Some experts agree that tuition insurance is not a good return on investment. While it may provide some security in the event of a “what if” situation, it may turn out that you never need to use it or that it doesn’t cover as much of your expenses as you would like or need.

If current illness or potential reoccurring illness is a concern, you would first want to look at the school’s refund policy. Some schools have it and some schools don’t but it doesn’t hurt to ask questions. If it is less of a benefit after careful thought, it may just be an extra expense that you don’t need.

OFFERS

Tuition insurance policies are offered through some select colleges and universities or through third-party plans. Only a few insurance groups seem to offer such plans. Here are some companies offering tuition insurance:

GradGuard Tuition Assistance is the only company that offers both school specific and individual policies. In conjunction with College Parents of America, families who are members of CPOA can enroll at any time during the school year. Annual coverage begins at $5,000 and runs up to $50,000. CPOA offers $5,000 automatically with membership so if your parents are members, this will work well and it is useful if $5,000 is all you need.

GradGuard is available through more than 200 colleges and universities. These school-based programs often contain unique features or pricing. Visit GradGuard to see if your school offers a program or choose from the generic policy available to all students attending 4-year non-profit institutions

Also at GradGuard, if your parent or family purchases $15,000 in tuition insurance coverage, you will receive the Student Protection Plan which includes protection against other damages or disasters. For example, if your MacBook Air is stolen from your dorm room, it can be replaced or you will be reimbursed for the total. The SPP also assumes protection for things such as virus damage to computers and physical damage [Do not confuse this with renters insurance, health insurance, and car insurance.]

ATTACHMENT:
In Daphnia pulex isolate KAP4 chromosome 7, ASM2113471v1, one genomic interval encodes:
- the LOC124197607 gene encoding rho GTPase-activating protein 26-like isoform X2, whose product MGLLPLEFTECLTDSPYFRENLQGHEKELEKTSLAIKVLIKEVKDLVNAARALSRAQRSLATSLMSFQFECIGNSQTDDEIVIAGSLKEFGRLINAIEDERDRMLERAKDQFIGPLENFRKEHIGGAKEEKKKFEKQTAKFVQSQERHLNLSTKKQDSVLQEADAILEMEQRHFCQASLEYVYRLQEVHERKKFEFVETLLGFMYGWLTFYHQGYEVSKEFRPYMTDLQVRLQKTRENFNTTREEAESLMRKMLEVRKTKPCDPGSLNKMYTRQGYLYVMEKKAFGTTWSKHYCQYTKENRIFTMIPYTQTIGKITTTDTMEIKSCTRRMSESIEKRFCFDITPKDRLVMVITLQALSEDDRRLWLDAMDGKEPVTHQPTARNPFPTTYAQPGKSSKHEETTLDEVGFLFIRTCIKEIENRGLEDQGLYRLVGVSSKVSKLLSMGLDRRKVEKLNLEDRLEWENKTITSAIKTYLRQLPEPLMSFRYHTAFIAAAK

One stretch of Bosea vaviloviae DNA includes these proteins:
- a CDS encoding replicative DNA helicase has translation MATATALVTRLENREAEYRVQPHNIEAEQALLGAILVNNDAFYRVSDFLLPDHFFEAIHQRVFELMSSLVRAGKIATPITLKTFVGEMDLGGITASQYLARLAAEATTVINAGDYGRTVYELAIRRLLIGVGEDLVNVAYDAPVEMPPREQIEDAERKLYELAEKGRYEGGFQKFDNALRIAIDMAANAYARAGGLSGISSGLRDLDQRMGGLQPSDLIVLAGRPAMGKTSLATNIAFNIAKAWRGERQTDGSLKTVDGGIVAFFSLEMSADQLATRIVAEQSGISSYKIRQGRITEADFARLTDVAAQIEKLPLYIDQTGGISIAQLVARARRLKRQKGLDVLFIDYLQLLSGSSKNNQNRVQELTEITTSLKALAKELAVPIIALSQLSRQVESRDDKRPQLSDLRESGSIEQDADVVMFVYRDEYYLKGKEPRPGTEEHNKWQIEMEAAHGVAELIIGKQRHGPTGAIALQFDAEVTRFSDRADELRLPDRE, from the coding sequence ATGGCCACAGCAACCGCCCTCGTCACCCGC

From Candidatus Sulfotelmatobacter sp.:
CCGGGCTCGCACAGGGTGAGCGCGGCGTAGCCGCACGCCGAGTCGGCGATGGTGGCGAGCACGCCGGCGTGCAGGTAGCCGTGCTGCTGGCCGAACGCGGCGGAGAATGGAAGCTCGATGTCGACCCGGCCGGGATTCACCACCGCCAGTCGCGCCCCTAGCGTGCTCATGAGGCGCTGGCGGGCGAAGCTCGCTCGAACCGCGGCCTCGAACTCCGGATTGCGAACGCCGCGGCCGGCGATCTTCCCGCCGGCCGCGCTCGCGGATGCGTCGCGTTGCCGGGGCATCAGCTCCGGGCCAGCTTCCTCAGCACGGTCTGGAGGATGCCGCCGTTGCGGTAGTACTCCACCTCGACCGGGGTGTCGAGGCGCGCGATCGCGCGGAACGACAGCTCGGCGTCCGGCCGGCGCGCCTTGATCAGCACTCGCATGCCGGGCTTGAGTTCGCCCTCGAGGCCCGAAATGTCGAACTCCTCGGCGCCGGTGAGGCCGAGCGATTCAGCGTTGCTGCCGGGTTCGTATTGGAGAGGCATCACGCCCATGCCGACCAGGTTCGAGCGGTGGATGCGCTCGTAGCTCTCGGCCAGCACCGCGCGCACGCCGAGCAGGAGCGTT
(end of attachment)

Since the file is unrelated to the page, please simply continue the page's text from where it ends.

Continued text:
Other companies include A.W.G. Dewar Inc. Nearly 200 colleges and over 1,000 private schools at the elementary and secondary level use Dewar as their tuition insurance provider. The real benefit here is that they offer 100 percent coverage for withdrawals that are medically induced.

Allianz Tuition Insurance provides reimbursement for tuition, room and board, and fees, even if you have to withdraw from school in the middle of the semester. This is also a rare instance in which the company will provide assistance if you are struggling academically or encounter a non-medical situation in which you are prevented from succeeding in college.

Paying for college is a huge expense and an even bigger responsibility. Before you apply for tuition insurance, be sure to read the fine print and weigh whether the investment will be worth it.

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Danni White is a graduate of Liberty University and is engaged in grad studies in developmental psychology. She is also an author and contributing writer to INC and The Huffington Post. At the current moment, she is going through the rigorous application process to pursue doctoral studies in social psychology. In her limited spare time, she enjoys sports, coffee, good music, even better books, and meeting new people.